Gardening / Pioneers dug in for good

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Vegetables on display at a society show.

Canberra’s first gardening club is celebrating its 90th birthday and there is much to celebrate, writes gardening columnist CEDRIC BRYANT.

THIS is a momentous year for the Horticultural Society of Canberra, the city’s first gardening club now celebrating its 90th birthday.

Cedric Bryant.

The formation of the HSOC was not without drama. In 1925 an attempt to form a garden club called the Canberra Horticultural Society failed, mainly due to financial problems.

Further attempts were made in 1927 and 1928, equally without success.

Canberra in those days was a raw place and, indeed, the term bush capital was appropriate, although that name was not used until many years later.

In those days, trees and shrubs were supplied free by the government nursery.

On March 27, 1929, a meeting was called again to try to start a garden club. It was more successful this time and with assistance from the then Parks and Gardens Department, a provisional committee was formed with a change of name to the Horticultural Society of Canberra.

The first president was Mr AE Bruce, the then superintendent of Parks and Gardens. His great love was roses and he was responsible for planting the rose gardens on the median strip of Commonwealth Avenue in front of the Hotel Canberra and Albert Hall. I have a copy of the planting plan of the roses.

Mr Bruce remained president until 1932, establishing the three-year term of office as listed in the new constitution. The society flourished through the Depression and World War II. The first female president was Joyce Kavanagh, 1972-1975.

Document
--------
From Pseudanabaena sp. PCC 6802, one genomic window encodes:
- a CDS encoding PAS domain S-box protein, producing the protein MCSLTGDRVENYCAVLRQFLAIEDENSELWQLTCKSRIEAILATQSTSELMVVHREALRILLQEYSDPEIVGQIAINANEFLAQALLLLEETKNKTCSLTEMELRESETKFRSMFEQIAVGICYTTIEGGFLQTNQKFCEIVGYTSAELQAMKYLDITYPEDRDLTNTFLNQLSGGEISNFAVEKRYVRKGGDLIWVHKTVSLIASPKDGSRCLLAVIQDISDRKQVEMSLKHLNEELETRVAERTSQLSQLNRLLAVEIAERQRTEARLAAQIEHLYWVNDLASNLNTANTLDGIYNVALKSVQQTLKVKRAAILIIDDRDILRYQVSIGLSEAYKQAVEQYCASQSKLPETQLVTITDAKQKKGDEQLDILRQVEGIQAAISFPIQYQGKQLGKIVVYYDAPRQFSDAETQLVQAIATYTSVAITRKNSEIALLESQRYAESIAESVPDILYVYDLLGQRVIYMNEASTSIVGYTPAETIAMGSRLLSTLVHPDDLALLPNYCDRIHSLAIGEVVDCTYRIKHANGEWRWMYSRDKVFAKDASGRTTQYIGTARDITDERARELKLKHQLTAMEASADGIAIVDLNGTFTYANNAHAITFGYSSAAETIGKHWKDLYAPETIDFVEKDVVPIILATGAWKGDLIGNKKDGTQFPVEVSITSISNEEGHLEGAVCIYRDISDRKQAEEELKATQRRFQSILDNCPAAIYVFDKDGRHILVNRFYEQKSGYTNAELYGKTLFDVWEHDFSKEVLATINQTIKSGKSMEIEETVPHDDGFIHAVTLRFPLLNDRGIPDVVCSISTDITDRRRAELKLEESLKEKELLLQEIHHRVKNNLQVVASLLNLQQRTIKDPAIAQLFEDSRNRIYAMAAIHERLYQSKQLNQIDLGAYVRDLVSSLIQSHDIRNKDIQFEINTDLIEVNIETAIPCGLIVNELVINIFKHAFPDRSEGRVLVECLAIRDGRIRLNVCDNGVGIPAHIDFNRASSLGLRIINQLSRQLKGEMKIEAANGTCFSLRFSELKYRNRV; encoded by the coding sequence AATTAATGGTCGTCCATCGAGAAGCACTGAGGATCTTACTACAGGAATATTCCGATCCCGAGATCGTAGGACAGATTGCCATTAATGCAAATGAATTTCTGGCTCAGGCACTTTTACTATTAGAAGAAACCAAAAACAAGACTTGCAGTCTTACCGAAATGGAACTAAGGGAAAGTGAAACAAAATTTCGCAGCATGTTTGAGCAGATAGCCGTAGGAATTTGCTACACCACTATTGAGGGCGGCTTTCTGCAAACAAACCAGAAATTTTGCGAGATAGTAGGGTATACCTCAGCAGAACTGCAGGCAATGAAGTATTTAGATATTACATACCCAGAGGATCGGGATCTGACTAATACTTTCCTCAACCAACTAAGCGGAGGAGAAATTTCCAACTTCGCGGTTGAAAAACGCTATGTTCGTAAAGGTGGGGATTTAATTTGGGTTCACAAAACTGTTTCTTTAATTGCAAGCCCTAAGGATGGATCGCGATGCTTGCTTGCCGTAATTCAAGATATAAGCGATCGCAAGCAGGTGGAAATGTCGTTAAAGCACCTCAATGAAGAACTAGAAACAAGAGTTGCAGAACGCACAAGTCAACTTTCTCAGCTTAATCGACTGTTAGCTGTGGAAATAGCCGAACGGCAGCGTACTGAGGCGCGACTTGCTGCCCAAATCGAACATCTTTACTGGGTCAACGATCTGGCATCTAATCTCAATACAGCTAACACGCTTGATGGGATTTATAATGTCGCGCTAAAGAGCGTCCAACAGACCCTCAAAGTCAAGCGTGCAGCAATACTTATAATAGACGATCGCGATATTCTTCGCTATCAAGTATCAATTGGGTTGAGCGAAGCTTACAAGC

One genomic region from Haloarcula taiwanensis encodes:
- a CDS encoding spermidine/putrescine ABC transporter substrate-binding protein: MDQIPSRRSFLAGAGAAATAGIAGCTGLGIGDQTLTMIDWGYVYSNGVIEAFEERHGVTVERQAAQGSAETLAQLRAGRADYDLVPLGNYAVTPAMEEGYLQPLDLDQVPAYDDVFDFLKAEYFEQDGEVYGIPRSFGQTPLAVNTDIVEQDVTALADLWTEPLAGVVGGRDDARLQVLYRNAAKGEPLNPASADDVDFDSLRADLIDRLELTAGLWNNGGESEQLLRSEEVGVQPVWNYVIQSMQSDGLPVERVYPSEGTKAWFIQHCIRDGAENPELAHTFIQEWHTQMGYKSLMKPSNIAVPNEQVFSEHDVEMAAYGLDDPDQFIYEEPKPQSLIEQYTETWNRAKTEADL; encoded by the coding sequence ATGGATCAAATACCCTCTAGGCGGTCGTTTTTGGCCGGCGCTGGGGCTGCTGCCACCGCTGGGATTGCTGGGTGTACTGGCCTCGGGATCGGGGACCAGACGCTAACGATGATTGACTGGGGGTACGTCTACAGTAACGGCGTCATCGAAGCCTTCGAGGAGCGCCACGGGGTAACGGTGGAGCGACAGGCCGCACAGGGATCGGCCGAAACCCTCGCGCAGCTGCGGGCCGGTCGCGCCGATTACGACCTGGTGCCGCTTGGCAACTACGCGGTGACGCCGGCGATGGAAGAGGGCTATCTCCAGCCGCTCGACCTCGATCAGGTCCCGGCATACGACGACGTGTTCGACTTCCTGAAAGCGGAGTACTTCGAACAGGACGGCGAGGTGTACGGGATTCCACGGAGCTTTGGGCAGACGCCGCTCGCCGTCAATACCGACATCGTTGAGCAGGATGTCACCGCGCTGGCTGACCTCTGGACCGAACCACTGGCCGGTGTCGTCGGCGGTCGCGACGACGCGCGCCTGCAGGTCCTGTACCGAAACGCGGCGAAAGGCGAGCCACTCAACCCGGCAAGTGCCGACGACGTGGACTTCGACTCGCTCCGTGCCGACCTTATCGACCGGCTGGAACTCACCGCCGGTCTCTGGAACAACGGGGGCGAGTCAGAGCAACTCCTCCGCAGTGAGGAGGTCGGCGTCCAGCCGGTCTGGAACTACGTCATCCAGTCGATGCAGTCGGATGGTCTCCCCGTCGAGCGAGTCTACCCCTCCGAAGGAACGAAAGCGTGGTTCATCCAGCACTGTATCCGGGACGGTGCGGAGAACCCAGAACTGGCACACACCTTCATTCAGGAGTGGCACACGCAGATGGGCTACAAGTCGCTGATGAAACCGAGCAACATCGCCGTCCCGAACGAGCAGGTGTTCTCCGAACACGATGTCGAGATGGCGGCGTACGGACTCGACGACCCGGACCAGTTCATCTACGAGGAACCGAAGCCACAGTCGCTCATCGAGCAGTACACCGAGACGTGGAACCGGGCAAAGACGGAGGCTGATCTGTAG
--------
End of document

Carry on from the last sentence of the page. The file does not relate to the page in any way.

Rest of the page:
The cover of the first 1948 “Canberra Gardener”.

One of the society’s great achievements was publishing “The Canberra Gardener”, the first edition of which appeared in 1948. The latest, 10th edition was published in 2010 and is readily available through bookshops and many newsagents. It remains an invaluable guide and reference book for gardeners in the ACT. Even more importantly for those moving to Canberra from other climes such as Queensland with our range of seasons.

To celebrate these events, the Canberra Museum and Gallery in Civic will hold a display celebrating the history of “The Canberra Gardener” from August 30 to November 1. This display will include other historic gardening items.

The society meets at 7.30pm on the third Monday of every month, except for a Christmas break, at the Wesley Church Centre on National Circuit, Forrest; all are welcome. An interesting speaker is always engaged at these meetings.

In addition, the society stages spectacular flower shows. A special emphasis is placed on the participation of children.

The cover of the current “Canberra Gardener”

The society also has a demonstration garden on the corner of Battye and Purdie Streets, Bruce. This is where plants are trialled, often new varieties supplied by commercial growers from interstate to assess their suitability for Canberra.

The garden is open to the public at various times. Members are encouraged to help develop the garden through regular working bees. Some members who don’t have a garden can still enjoy gardening.

The first show this spring will be the Spring Bulb and Camellia Show on the weekend of September 14-15.

Full information on other events at

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Cedric Bryant
Trained horticulturist and garden designer with over 30 years experience in the industry.

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